The point now was to connect the foreign statesmen who had burned their fingers in the plot with the affair. Ned knew that the papers would establish the falsity of the charges, but he wanted to place the blame for the whole matter where it belonged. He wanted to track the man who had conferred with known conspirators back to his home. He wanted to be able to point out the treacherous government which had so sought to belittle the United States in the eyes of the world.
The boy had no doubt that this was actually the mission upon which he had been sent when ordered by the Secret Service department to report at Taku and there await instructions before proceeding to Peking. He did not understand why he had been instructed to make the trip to Peking on a motorcycle when there were easier ways, but he was quick to obey orders. Later on he learned just why this order had been given.
“Yes,” Ned replied to Jimmie’s remark, “I think we may as well set out for Peking to-night. If we wait until morning, we may not be at liberty to start out.”
“What do you mean by that?” asked Jack.
“Study it out,” smiled Ned, “and you may be able to find an answer.”
While the boy was speaking, he bent over and looked keenly at a footprint on the earthen floor of the room. It was not such a print as the foot-covering of a Chinese man would leave. It had been made by the long heel of an European shoe.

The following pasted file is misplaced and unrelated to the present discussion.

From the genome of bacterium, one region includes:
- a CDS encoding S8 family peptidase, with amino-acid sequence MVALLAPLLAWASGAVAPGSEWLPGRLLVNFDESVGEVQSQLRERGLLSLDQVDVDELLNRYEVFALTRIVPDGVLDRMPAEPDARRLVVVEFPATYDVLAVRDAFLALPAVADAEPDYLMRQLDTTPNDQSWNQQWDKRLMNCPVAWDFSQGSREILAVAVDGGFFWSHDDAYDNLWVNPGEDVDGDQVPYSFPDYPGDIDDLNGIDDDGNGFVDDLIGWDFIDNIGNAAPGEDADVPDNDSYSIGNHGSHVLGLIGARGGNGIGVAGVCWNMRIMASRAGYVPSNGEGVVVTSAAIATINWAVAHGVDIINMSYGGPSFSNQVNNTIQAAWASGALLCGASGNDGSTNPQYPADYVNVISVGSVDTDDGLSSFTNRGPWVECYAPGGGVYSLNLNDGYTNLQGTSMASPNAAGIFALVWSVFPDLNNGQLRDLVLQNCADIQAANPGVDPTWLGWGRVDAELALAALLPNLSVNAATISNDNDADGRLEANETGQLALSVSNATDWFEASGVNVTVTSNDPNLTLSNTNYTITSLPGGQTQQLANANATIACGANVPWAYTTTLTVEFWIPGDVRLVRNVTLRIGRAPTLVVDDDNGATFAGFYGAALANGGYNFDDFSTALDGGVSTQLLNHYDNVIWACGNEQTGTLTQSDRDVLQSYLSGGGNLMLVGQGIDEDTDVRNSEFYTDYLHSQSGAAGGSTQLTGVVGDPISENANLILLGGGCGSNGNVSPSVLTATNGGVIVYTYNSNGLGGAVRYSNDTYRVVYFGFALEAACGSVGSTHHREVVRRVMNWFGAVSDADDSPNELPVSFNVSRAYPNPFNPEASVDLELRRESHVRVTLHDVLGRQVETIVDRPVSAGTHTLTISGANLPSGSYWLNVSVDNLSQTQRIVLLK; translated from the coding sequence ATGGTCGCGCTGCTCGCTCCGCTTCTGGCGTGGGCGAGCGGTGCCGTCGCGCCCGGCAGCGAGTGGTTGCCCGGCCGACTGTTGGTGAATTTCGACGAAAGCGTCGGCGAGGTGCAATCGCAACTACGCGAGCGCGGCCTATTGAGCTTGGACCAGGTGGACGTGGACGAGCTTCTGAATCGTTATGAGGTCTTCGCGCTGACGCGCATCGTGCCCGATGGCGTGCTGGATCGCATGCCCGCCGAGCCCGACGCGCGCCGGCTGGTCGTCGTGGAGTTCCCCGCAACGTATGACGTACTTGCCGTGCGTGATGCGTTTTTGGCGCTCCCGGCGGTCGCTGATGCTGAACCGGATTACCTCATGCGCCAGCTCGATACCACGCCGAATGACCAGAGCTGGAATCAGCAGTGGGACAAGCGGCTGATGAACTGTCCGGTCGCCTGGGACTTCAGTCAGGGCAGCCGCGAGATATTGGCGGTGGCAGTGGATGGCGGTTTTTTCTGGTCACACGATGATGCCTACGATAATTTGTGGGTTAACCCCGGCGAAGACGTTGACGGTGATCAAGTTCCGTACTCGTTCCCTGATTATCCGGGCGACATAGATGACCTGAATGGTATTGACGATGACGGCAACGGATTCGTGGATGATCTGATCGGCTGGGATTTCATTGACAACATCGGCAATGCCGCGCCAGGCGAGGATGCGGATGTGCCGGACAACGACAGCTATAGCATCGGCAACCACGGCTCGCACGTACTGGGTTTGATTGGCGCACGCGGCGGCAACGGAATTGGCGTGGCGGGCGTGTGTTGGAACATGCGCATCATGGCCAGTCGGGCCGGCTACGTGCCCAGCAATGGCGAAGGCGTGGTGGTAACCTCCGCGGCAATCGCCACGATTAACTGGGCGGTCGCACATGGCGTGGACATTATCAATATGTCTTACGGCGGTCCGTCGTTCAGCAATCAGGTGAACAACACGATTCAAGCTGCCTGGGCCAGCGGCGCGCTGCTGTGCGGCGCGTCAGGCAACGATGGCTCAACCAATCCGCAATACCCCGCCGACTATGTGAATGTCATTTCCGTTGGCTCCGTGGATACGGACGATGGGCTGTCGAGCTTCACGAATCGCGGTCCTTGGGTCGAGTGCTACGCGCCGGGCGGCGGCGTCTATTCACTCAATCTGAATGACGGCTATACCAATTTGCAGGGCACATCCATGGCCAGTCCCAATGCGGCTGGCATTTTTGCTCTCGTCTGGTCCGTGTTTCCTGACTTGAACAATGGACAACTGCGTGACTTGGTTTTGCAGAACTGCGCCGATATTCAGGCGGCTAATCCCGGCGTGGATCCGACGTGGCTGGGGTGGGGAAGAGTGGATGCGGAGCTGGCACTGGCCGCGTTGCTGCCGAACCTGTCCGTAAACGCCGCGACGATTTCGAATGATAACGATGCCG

When Ned looked closer, he saw that the ground was stained a deep red, that there were dark crimson spots on the window casing. Then he saw that a struggle must have taken place in the room, for the few things it held were in disorder.
“Boys,” he said, “perhaps our Secret Service man got here before we did.”
A SHOE AND A SURPRISE
“What do you mean by that?” asked Frank. “If he had reached the old house first, he would have waited here for us, wouldn’t he?”
“Look what’s here,” Ned replied. “There has been a fight in the room. The combatants fought from the inner wall to the window, then a knife was used. These stains are by no means fresh, but they tell the story. And to think that we’ve been here all these days and never found them!”
“Well,” Frank hastened to say, “we weren’t suspicious; and, then, we had no occasion to visit this room.”
“We should have been on our guard,” Ned replied, “but there is no help for it now. This discovery may block our going on to Peking to-night.”
“I don’t see why,” Jack said, in a disappointed tone.
“If the man who was wounded here and carried out of the window,” Ned replied, “is really the messenger we are waiting for, we ought not to go away and leave him in the hands of the enemy. It may not be the one I fear it is, but we ought to find out about that.”
“It might have been only natives fighting,” urged Jack.